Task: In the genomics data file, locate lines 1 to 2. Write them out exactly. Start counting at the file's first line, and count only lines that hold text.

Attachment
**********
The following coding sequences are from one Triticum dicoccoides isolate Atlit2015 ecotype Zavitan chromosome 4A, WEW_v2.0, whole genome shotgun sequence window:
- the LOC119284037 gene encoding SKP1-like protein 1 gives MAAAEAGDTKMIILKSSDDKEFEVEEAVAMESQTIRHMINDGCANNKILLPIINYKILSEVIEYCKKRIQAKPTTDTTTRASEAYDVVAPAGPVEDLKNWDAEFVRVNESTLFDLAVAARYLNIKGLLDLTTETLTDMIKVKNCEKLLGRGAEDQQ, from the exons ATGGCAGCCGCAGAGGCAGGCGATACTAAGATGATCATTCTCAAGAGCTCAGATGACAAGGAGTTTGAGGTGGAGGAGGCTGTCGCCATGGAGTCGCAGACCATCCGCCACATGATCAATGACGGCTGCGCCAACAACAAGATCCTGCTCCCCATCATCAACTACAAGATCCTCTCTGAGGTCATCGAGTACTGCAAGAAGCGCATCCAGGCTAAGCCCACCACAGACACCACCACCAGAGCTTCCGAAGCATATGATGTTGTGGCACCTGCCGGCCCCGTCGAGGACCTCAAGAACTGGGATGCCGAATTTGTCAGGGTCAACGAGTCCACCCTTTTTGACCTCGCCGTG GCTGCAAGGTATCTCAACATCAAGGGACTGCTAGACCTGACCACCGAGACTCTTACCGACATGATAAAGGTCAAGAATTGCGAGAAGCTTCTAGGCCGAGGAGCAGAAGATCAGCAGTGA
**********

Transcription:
The following coding sequences are from one Triticum dicoccoides isolate Atlit2015 ecotype Zavitan chromosome 4A, WEW_v2.0, whole genome shotgun sequence window:
- the LOC119284037 gene encoding SKP1-like protein 1 gives MAAAEAGDTKMIILKSSDDKEFEVEEAVAMESQTIRHMINDGCANNKILLPIINYKILSEVIEYCKKRIQAKPTTDTTTRASEAYDVVAPAGPVEDLKNWDAEFVRVNESTLFDLAVAARYLNIKGLLDLTTETLTDMIKVKNCEKLLGRGAEDQQ, from the exons ATGGCAGCCGCAGAGGCAGGCGATACTAAGATGATCATTCTCAAGAGCTCAGATGACAAGGAGTTTGAGGTGGAGGAGGCTGTCGCCATGGAGTCGCAGACCATCCGCCACATGATCAATGACGGCTGCGCCAACAACAAGATCCTGCTCCCCATCATCAACTACAAGATCCTCTCTGAGGTCATCGAGTACTGCAAGAAGCGCATCCAGGCTAAGCCCACCACAGACACCACCACCAGAGCTTCCGAAGCATATGATGTTGTGGCACCTGCCGGCCCCGTCGAGGACCTCAAGAACTGGGATGCCGAATTTGTCAGGGTCAACGAGTCCACCCTTTTTGACCTCGCCGTG GCTGCAAGGTATCTCAACATCAAGGGACTGCTAGACCTGACCACCGAGACTCTTACCGACATGATAAAGGTCAAGAATTGCGAGAAGCTTCTAGGCCGAGGAGCAGAAGATCAGCAGTGA